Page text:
About the only thing that references Norway in David Greig’s unusual play THE EVENTS, now playing at the New York Theatre Workshop in a production by Scotland’s Actors Touring Company, is “The Norwegian Coffee Song,” sung early on by a choir gathered around a piano. However, the play’s inspiration, so to speak, is the catastrophic murder spree conducted by Anders Breivik in 2011, when he used a van bomb to kill eight people in Oslo and then shot another 69 at a summer camp. Since nothing in the play specifically references these events, you might never connect the dots, although the play itself, for all its ambiguities, gradually makes clear that it’s trying to come to terms with what it calls a “mass shooting event.”THE EVENTS, directed by Ramin Gray, was an award-winning hit at the Edinburgh Fringe Festival in 2013. It has subsequently toured Europe and the U.S. for two years, and also been produced in Austria and Norway in the language of those countries. It’s both linear and nonlinear, poetic and prosaic, contemplative and dramatic, and written in a combination of direct address monologues and straightforward dialogue, both occasionally elliptical.
The work grew out of a research trip to Norway by author Greig and director Gray in 2011, during which they met the female vicar-community choir leader who became the central character. According to the program notes, the people they spoke to included “an anthropologist, post-traumatic stress specialist, and a survivor of the massacre. . . .” Early in its development, THE EVENTS created a ruckus because of a fallacious report that it was going to be a musical about the Breivik tragedy; it’s nothing of the sort. The action occurs in Scotland, not Norway, and everything has been subsumed into a universal meditation on the meaning of violence and hatred, as well as the power and love of community.
|Clifford Samuel, Neve McIntosh. Photo: Matthew Murphy.|
The auditorium faces the vast space of the New York Theatre Workshop’s large stage area, devoid of conventional scenery and with its brick walls completely exposed. As efficiently designed by Chloe Lamford and lovingly lit by Charles Balfour, there’s a set of low risers upstage, gold drapes that rise to cover part of the rear wall, a piano, tables with coffee and the like at stage right, and stacks of stackable chairs—everything suggests a neutral space for a church choir’s rehearsing. What follows blends the singing of a choir of 20, under the direction of Claire (Neve McIntosh), a lesbian preacher of liberal beliefs, dressed in tight jeans and a black shirt with a minister’s collar.
A young man, the Boy (Clifford Samuel), begins to talk to Claire after she welcomes him to join the choir. As he begins a monologue about an aboriginal boy and his reaction to ships bringing white convicts to Australia, with their religion, violence, and disease, it’s not clear who he is, but as the piece proceeds we begin to realize he’s the youth who carried out a mass murder at the church. However, he’s also multiple other people, real and imagined, including a right wing ideologue to whose ideas the boy was exposed and a journalist, with whom Claire engages. She, you see, was hiding with another woman when the killer found them and asked which one he should kill. Suffering PTSD, she has become relentless in her attempts to come to terms with the slaughter. At the end, she visits the killer in his prison. What will be her response: revenge, empathy, forgiveness?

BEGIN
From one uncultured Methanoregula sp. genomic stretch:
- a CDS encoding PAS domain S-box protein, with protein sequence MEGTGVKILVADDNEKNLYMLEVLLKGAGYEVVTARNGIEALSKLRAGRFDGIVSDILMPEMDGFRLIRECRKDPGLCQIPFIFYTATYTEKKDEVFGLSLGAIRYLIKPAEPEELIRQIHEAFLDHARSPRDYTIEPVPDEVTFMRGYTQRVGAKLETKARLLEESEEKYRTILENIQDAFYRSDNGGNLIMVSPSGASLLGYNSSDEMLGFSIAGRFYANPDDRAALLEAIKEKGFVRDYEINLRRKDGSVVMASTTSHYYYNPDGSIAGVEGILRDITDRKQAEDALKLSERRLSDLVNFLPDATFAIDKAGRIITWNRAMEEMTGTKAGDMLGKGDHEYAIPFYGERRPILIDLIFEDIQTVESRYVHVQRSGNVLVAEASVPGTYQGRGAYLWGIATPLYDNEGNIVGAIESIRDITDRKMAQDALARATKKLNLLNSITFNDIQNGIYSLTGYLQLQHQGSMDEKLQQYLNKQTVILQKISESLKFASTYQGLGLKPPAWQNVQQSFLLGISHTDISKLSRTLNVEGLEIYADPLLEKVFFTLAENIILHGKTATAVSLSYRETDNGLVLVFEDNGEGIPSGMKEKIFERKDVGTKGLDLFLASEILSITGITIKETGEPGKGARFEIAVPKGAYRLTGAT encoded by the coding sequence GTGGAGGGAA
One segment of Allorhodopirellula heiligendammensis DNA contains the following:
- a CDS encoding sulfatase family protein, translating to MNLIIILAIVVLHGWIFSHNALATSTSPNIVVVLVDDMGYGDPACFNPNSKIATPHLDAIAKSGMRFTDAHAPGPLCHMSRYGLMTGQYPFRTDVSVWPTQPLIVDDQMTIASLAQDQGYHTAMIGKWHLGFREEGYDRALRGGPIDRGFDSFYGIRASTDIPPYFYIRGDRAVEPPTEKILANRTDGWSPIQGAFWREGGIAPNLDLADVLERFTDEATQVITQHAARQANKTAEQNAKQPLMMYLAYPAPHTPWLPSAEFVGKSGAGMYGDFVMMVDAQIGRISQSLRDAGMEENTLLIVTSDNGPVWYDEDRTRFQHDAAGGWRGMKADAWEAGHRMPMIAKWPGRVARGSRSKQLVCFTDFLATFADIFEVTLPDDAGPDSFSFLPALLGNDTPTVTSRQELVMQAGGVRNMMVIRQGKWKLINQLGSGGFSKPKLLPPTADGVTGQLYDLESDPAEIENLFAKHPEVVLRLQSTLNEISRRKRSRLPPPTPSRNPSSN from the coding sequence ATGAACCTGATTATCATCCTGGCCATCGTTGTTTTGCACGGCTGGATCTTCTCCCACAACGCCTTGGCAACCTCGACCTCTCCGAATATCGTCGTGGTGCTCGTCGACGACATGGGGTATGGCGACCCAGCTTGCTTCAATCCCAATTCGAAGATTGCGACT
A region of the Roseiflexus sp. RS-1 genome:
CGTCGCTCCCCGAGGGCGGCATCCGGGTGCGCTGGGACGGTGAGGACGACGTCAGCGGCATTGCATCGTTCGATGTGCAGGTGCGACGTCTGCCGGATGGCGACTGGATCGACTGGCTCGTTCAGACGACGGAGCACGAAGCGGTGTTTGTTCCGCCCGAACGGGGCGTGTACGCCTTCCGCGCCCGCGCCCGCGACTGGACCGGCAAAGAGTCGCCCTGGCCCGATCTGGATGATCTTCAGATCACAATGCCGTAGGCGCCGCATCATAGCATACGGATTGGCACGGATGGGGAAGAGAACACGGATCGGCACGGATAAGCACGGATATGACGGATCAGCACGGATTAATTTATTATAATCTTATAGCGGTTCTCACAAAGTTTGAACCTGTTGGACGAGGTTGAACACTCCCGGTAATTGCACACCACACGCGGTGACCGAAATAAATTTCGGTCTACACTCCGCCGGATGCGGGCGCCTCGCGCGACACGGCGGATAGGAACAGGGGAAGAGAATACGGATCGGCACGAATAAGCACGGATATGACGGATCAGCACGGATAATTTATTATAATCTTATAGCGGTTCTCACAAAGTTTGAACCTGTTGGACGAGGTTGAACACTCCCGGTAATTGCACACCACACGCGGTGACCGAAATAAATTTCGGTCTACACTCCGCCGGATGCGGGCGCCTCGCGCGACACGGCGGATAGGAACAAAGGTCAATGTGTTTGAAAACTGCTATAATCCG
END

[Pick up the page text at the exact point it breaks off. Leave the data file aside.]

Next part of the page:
The playwright himself, in an interview, offered the following as his themes:
How do you explain the inexplicable; who is us and who is the other; what does it mean to immerse yourself in a group; what does it mean to be alone; how do we heal; is understanding possible in the face of great evil; why are these sorts of events perpetrated, so often, by lost young men; are humans innately good or innately bad; did we evolve to be a tribe or to be multicultural; did we evolve to be kind or cruel; is there a soul… goodness… that does seem a lot of themes. In the end I think the them [sic] of the Events is… how do we understand ourselves.
Throughout, the action, which slips around in time, is interrupted by beautiful, sometimes spiritual, music, composed by John Browne, and exquisitely sung by the choir as conducted by pianist Magnus Gilljam. Unusually, a different local choir—representative of the spirit of community—appears each night; they not only sing, but—using scripts or pieces of paper—occasionally interact with Claire. At one point, Claire has them doing the kind of relaxation exercises common in beginning acting classes. Their somewhat self-conscious presence opposite the polished Ms. McIntosh only makes their human qualities more palpable, deepening our concern for answers to the unanswerable questions surrounding why horrors such as Breivik’s murders occur. The night I attended, the excellent choir was the Village Light Opera Group.
|Neve McIntosh (right, second step), Choir. Photo: Matthew Murphy.|
THE EVENTS, which runs 90 minutes, is too often confusing, and it has infusions of irrelevant artiness, such as the class exercises, or having the Boy put on a display of expert rapid rope jumping as he delivers one of his longer monologues. But it’s continually interesting, and the Scottish-accented Ms. McIntosh and the British-accented Mr. Samuel are both fine actors, although it would have helped for him to differentiate among his characters. Ms. McIntosh has been with the play all along yet, during the curtain calls, was so overwhelmed with emotion and gratitude to the evening’s choir that huge pools formed in her eyes, a tribute to her sensitivity and commitment to a work that is clearly of great meaning to her. THE EVENTS won’t answer the questions it raises (no person or work of art can), but it will probably make you try to think about them yourself.
New York Theatre Workshop
79 E. 4th Street, NYC
Through March 22